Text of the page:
Prisoners near death housed in ‘unsuitable’ environment

Chaplins’ reports reveal harsh reality of jail life and death for prison inmates and staff

In one case a prisoner was refused temporary release from Loughan House open prison in Co Cavan to see the remains of his brother. File photograph: Getty

In one case a prisoner was refused temporary release from Loughan House open prison in Co Cavan to see the remains of his brother. File photograph: Getty

 

Some prisoners in Irish jails were so fragile and close to death they were unable to use a telephone yet little or no palliative care was being provided to them, a prison chaplain’s report reveals.

It details how “many” prisoners in the Midlands Prison in Portlaoise, Co Laois, – the largest jail in the Republic – were “elderly men” who “need specialist palliative care and at some stage may need end of life care”.

And while the medical staff and carers working in the prison “do a wonderful job”, a prison environment was not suitable for men clearly approaching the end of their lives.

“Some of the men may not have the strength and capacity to make telephone calls,” notes the chaplain’s report .

“Their families and friends often cannot visit due to the facilities. This cannot be acceptable in our society. Our basic human dignity needs to allow each person the respect and compassion to have palliative , and end-of-life-care, in an appropriate manner and in a setting outside of the prison,” the reports adds.

The same report, for the Midlands Prison, also raises concerns at the way some men were locked into cells for up to 30 hours at a time during Covid-19 quarantining “sometimes on very warm days with poor ventilation” has been extremely difficult.

“To deny men showers for two weeks at a time is demeaning, and has a serious impact on their personal hygiene, on their dignity and on their general wellbeing,” it adds, noting the conditions were “disgusting” and “dangerous”.

The chaplains’ reports for all of the jails in the Irish prison system have been published by the Department of Justice. A common theme is the continued committal of mentally-ill prisoners in the unsuitable prison environment, where staff tried their best but were neither equipped nor trained to deal with such prisoners.

In the Dóchas Centre, the women’s prison on the Mountjoy campus in Dublin’s north inner city, the chaplains warned of a very serious situation where it was clear prisons are a “dumping ground” for the mentally ill.

It said one prisoner was committed to the jail after spending “over a year in a psychiatric facility”. She was so disorientated she “wanted to know what hospital she was in”.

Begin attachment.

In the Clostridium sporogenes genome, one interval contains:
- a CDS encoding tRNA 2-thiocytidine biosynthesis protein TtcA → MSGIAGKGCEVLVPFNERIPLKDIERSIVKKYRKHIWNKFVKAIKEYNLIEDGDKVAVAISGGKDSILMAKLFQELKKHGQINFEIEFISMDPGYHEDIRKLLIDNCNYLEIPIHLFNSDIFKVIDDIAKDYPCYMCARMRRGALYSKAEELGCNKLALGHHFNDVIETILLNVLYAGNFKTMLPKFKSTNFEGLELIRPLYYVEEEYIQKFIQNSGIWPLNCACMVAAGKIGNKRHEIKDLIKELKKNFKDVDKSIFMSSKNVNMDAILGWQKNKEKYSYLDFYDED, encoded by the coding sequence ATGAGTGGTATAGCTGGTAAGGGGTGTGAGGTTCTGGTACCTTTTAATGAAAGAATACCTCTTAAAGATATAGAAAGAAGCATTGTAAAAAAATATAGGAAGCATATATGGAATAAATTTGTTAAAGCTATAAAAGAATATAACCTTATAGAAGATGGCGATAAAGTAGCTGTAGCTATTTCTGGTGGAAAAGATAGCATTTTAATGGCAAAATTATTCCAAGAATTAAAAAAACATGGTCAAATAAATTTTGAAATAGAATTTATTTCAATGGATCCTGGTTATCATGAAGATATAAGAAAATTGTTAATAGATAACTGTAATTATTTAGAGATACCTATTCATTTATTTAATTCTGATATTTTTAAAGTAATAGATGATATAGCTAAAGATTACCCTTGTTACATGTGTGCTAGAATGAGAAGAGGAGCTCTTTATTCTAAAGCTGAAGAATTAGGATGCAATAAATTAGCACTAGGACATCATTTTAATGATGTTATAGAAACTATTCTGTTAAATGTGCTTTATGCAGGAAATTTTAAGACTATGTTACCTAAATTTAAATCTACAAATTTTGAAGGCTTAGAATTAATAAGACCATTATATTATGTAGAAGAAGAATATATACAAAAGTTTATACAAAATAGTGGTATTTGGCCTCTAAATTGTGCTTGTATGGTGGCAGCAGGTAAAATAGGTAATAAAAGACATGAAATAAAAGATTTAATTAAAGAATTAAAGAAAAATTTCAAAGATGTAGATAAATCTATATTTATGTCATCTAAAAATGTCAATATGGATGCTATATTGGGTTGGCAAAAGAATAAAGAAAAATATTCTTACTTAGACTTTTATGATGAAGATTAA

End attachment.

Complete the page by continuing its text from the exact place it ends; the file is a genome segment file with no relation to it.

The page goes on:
The prisoner “remained in bed all day” and despite being so obviously mentally ill the woman “had been charged, arraigned in court and remanded to prison”.

After an intervention from the governor and healthcare staff, the woman was transferred back to “the psychiatric facility she had come from”. At the same time, two other mentally-ill prisoners on the same landing “were even more difficult to deal with: both were self-harming and both were violent”.

Mentally ill inside

Both of those prisoners had been treated for mental illness before being committed to prison and one had been brought into the jail infected with Covid-19. The other woman was then returned to the psychiatric facility where she had been before the Dóchas Centre.

That prisoner, however, was returned to the Dóchas after she behaved in the same violent way that she had when held in the Dóchas previously, the report said. “Obviously she had been referred to the psychiatric facility for specialist treatment. How was she expected to receive that treatment when she was returned to the Dóchas? This is a clear example of the Dóchas being used as a dumping ground.”

The chaplains’ reports also spoke positively about many of the facilities put in place by the Irish Prison Service to aid inmates during the pandemic. These included extra phone calls and new video-conferencing family visits when physical visits were cancelled. Netflix was also provided in cells as well as in-cell phones so prisoners could directly reach the chaplaincy service or other supports, such as the Samaritans.

However, the impact of Covid-19 resulted in difficult restrictions. In one case a prisoner was refused temporary release from Loughan House open prison in Co Cavan to see the remains of his brother; something he wanted to do as it would be the last time he would see him. He absconded and so got to see his brother’s body, but on his return to the jail he was transferred to a secure prison, effectively losing the privilege of being kept in an open prison.